Monday, June 30, 2008

An Interview with Camilla Boutique on Atlantic Avenue in Brooklyn

What is Camilla Boutique all about?
Camilla Boutique is a completely eco-friendly boutique that carries men's, women's and children's clothing as well as accessories and home goods. It's still challenging to find stores that carry eco-friendly products, so I wanted to provide a one stop shop for those interested in green items.

What is the best part about your store?
That everything is both eco-friendly and stylish! It's also important to me to support small and local designers so I love providing a venue for imerging designers to showcase their work.

What message to you hope to send to your shoppers?
I want to demonstrate that you don't have to sacrifice style to be environmetally friendly. I also want to help make people more aware of the impact that their purchases have on the environment.

What's coming soon?
Shoes! I'm also going to start hosting events at the store a few evenings a month so check my website for updates.

Saturday, June 28, 2008

Goodbye To You, Styrofoam

Living in NYC, many of us get take-out frequently, aside from an abundance of packaging, most of which cannot be recycled, the worst offender by far is styrofoam. There are roughly 100 cities across the U.S. that have adopted a ban or strict regulations on Styrofoam or polystyrene food packaging. Most cities with the ban require restaurants, food service providers, vendors, supermarkets as well as city government buildings to use biodegradable food containers as an alternative.

Until this happens here in NY, encourage restaurants to steer clear of styrofoam and use alternative packaging - even considering composatble packaging which customers have the option to pay a surcharge for. Worth it.

A main factor in banning the #6 plastic for use in to go food containers is that it has become a huge problem in polluting the world’s waterways. It is also a major component in unsightly litter that California claims to be responsible for 15 percent of the litter collected from storm drains.
Monetary penalties are usually imposed upon businesses who do not comply with the ordinance. While most cities with these bans in place are found along the west coast, its appeal to the greening of the consumer conscience is catching on throughout the country. There is even legislature being debated on the state level in New York called the Food Service Waste Reduction Act whose goal is to find suitable, affordable, environmentally friendly alternatives that are compostable or recyclable and within 15 percent of the cost of non-compostable or non-recyclable products currently in use. The bans have the potential to reduce millions of pounds of polystyrene waste.

Berkeley, CA
The City of Berkeley was one of the first communities to adopt a food packaging ordinance.Type: Expanded Polystyrene Ban; Requirement that 50 percent, by volume, of takeout food packaging be recyclable or compostable.Date: Enacted 1988.

Oakland, CA
Type: Expanded Polystyrene Ban; Requirement that all takeout food packaging be compostable; Contains affordability clause.Date: Effective June, 2006.

San Francisco, CA
Type: Expanded Polystyrene Ban; Requirement that all takeout food packaging be recyclable/compostable; Contains affordability clause.Date: Effective June, 2007.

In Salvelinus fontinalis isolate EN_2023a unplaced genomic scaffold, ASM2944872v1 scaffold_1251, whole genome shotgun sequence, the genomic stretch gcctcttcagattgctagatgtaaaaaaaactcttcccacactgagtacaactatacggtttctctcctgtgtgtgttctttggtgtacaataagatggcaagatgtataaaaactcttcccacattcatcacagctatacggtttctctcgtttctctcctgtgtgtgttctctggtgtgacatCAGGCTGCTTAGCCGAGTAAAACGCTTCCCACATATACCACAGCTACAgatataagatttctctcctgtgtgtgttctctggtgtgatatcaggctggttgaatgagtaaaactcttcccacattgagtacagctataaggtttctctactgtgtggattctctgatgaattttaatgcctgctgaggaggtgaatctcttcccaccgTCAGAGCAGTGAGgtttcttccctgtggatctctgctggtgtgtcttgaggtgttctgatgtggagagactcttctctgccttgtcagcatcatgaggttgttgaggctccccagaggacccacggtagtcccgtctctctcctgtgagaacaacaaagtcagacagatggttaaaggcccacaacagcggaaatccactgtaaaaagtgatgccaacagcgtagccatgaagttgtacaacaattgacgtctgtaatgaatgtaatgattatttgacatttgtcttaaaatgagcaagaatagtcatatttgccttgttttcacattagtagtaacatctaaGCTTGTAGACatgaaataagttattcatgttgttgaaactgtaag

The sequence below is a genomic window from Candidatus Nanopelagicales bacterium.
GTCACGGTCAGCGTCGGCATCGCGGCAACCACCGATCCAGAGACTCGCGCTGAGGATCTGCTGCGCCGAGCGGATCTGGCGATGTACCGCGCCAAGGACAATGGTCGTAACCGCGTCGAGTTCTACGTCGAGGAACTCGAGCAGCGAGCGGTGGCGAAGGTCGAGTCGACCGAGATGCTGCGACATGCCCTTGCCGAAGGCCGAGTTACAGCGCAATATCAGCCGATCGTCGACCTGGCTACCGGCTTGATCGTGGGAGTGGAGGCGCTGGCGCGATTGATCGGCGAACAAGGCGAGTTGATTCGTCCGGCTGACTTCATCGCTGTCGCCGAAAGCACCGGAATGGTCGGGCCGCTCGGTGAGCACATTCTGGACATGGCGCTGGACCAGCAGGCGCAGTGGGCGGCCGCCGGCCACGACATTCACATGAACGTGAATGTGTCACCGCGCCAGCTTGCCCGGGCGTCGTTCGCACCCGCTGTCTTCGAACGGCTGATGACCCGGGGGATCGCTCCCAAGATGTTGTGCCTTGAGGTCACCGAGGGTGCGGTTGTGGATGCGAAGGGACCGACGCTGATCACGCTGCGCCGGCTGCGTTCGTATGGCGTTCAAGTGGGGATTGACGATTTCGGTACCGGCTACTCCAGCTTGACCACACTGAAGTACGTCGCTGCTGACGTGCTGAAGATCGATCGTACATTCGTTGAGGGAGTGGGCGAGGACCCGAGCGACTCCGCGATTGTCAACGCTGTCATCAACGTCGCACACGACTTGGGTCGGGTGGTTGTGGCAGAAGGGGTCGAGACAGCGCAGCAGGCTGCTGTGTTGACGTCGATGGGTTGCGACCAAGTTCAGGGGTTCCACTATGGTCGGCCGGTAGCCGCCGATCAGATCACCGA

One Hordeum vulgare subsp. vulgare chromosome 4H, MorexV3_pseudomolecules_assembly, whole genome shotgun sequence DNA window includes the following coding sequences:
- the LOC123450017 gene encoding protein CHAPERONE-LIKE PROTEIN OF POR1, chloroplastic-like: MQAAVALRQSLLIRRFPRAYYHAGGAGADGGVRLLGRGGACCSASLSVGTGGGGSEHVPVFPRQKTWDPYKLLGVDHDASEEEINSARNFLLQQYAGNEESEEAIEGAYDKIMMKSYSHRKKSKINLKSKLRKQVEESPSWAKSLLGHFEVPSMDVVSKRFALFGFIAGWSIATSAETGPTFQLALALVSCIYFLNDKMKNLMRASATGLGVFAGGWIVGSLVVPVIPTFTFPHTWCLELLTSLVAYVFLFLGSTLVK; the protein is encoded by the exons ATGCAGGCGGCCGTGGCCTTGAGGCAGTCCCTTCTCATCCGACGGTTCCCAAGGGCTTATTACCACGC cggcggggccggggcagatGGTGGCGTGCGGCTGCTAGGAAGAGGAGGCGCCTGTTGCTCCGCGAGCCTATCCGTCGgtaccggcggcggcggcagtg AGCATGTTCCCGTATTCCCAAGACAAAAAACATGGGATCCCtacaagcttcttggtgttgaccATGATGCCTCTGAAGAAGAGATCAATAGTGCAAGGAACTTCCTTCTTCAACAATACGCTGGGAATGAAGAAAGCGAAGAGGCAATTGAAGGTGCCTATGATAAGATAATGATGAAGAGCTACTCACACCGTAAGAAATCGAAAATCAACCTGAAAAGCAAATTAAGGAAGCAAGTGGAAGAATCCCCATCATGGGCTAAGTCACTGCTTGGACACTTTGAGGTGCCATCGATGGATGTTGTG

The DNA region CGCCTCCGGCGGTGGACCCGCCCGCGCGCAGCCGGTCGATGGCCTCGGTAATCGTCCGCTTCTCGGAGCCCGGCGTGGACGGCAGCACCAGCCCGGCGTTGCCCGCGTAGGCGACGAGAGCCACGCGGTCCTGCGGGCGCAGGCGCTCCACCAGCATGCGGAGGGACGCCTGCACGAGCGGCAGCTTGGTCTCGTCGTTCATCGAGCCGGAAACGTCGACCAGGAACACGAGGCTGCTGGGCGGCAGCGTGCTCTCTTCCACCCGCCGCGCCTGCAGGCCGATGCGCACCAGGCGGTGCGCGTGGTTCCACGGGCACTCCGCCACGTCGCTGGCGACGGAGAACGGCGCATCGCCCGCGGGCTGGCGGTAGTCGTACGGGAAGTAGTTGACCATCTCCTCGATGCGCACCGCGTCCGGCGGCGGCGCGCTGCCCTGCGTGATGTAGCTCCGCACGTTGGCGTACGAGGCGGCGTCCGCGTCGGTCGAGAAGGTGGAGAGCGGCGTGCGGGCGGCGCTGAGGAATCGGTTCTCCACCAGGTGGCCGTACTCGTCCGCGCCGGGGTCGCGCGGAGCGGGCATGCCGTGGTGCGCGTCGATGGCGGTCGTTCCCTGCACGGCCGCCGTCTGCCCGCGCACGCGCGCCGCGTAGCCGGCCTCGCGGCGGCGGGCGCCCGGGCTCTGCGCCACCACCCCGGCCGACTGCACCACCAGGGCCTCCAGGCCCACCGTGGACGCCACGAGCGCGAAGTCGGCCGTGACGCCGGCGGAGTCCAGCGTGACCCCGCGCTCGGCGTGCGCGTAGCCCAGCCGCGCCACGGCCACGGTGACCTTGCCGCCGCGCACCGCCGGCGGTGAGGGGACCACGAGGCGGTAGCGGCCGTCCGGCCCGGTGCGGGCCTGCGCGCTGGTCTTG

Freeport, Maine
The Town of Freeport was one of the first U.S. municipalities to ban polystyrene packaging.Type: The Town prohibits the sale or use of foamed polystyrene food packaging.

Portland, Oregon
Type: The City of Portland prohibits food vendors from using polystyrene as prepared food packaging.

Suffolk County, New York
Suffolk County enacted one of the nation’s first polystyrene ordinances, and was targeted by the plastics industry with a lawsuit attempting to repeal the ordinance.Type: Restaurants in Suffolk County are prohibited from using foamed polystyrene or PVC food packaging or utensils.

Seattle, WA
Seattle proposed a ban on the use of expanded polystyrene containers and cups in all restaurants.Type: The ban applies to all food service businesses and includes some of the EPS packaging used in grocery stores such as meat and vegetable display traysDate: The ban begins Jan. 1, 2009.

Source: Earth911

Wednesday, June 25, 2008

Hold the Water Bottle

The U.S. Conference of Mayors passed a resolution Monday to phase out city spending on bottled water. "Cities are sending the wrong message about the quality of public water when we spend taxpayer dollars on water in disposable containers from a private corporation," said San Francisco Mayor Gavin Newsom, adding, "The fact is, our tap water is more highly regulated than what's in the bottle." Millions of barrels of oil go into plastic-bottle manufacturing, and cities spend some $70 million annually on bottle disposal. Though the new resolution is not binding, it received strong support, and more than 60 mayors across the country have already canceled bottled-water contracts.

We should all be doing this.

Source: Grist
Learn more about the Mayor's Climate Protection Center

Tuesday, June 24, 2008

The Basics on LEED

LEED is the nationally accepted benchmark for the design, construction, and operation of high-performance green buildings.The LEED® (The Leadership in Energy and Environmental Design) Green Building Rating System™ was first developed by the U.S. Green Building Council (USGBC) in 1998 as a way to encourage the development and implementation of green building practices.

The LEED system is based on a whole-building approach, and evaluates building performance across six categories:
Sustainable Sites
Water Efficiency
Energy and Atmosphere
Materials and Resources
Indoor Environmental Quality
Innovation and Design Process

Projects must meet certain prerequisites and performance benchmarks within each category, and are then awarded Certified, Silver, Gold, or Platinum certification based upon the number of credits they achieve. The LEED plaque is recognized proof that a building is environmentally responsible, profitable, and a healthy place to live and work.

Currently, specific LEED programs exist for: